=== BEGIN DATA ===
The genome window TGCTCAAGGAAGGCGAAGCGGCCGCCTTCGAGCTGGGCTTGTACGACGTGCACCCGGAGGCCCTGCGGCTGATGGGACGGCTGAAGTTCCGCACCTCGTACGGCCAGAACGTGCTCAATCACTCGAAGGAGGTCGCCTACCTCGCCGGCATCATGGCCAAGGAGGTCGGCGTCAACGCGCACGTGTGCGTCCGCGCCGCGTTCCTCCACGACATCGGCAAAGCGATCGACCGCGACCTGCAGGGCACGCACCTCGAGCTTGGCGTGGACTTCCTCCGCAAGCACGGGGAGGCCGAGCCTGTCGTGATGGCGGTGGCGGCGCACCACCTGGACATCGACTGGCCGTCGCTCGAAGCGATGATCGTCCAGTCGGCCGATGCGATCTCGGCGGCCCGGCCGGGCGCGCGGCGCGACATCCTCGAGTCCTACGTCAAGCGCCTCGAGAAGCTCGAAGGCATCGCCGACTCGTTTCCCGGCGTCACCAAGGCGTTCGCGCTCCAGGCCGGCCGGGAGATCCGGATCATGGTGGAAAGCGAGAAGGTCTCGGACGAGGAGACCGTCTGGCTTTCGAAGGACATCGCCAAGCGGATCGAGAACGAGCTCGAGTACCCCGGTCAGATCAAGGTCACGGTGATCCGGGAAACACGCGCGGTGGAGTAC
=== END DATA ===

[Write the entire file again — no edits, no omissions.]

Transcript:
The genome window TGCTCAAGGAAGGCGAAGCGGCCGCCTTCGAGCTGGGCTTGTACGACGTGCACCCGGAGGCCCTGCGGCTGATGGGACGGCTGAAGTTCCGCACCTCGTACGGCCAGAACGTGCTCAATCACTCGAAGGAGGTCGCCTACCTCGCCGGCATCATGGCCAAGGAGGTCGGCGTCAACGCGCACGTGTGCGTCCGCGCCGCGTTCCTCCACGACATCGGCAAAGCGATCGACCGCGACCTGCAGGGCACGCACCTCGAGCTTGGCGTGGACTTCCTCCGCAAGCACGGGGAGGCCGAGCCTGTCGTGATGGCGGTGGCGGCGCACCACCTGGACATCGACTGGCCGTCGCTCGAAGCGATGATCGTCCAGTCGGCCGATGCGATCTCGGCGGCCCGGCCGGGCGCGCGGCGCGACATCCTCGAGTCCTACGTCAAGCGCCTCGAGAAGCTCGAAGGCATCGCCGACTCGTTTCCCGGCGTCACCAAGGCGTTCGCGCTCCAGGCCGGCCGGGAGATCCGGATCATGGTGGAAAGCGAGAAGGTCTCGGACGAGGAGACCGTCTGGCTTTCGAAGGACATCGCCAAGCGGATCGAGAACGAGCTCGAGTACCCCGGTCAGATCAAGGTCACGGTGATCCGGGAAACACGCGCGGTGGAGTAC